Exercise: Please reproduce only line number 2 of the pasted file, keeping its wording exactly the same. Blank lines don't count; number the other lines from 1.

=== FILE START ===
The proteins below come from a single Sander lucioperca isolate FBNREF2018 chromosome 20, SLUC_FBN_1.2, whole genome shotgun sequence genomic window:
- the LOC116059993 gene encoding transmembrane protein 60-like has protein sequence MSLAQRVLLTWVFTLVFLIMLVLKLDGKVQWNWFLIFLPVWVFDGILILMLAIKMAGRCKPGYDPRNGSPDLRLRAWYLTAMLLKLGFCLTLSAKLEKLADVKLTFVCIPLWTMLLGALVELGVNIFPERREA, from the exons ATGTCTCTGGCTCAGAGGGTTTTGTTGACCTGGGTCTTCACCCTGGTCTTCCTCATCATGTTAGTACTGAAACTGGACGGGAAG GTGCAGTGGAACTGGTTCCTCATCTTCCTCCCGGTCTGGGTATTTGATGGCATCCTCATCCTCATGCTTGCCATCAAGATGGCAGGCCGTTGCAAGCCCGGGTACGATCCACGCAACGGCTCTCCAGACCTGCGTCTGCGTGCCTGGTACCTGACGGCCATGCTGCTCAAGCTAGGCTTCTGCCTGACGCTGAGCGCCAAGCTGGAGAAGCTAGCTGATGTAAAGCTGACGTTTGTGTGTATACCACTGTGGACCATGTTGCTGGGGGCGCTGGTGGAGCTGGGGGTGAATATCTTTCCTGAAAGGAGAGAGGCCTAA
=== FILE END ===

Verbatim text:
- the LOC116059993 gene encoding transmembrane protein 60-like has protein sequence MSLAQRVLLTWVFTLVFLIMLVLKLDGKVQWNWFLIFLPVWVFDGILILMLAIKMAGRCKPGYDPRNGSPDLRLRAWYLTAMLLKLGFCLTLSAKLEKLADVKLTFVCIPLWTMLLGALVELGVNIFPERREA, from the exons ATGTCTCTGGCTCAGAGGGTTTTGTTGACCTGGGTCTTCACCCTGGTCTTCCTCATCATGTTAGTACTGAAACTGGACGGGAAG GTGCAGTGGAACTGGTTCCTCATCTTCCTCCCGGTCTGGGTATTTGATGGCATCCTCATCCTCATGCTTGCCATCAAGATGGCAGGCCGTTGCAAGCCCGGGTACGATCCACGCAACGGCTCTCCAGACCTGCGTCTGCGTGCCTGGTACCTGACGGCCATGCTGCTCAAGCTAGGCTTCTGCCTGACGCTGAGCGCCAAGCTGGAGAAGCTAGCTGATGTAAAGCTGACGTTTGTGTGTATACCACTGTGGACCATGTTGCTGGGGGCGCTGGTGGAGCTGGGGGTGAATATCTTTCCTGAAAGGAGAGAGGCCTAA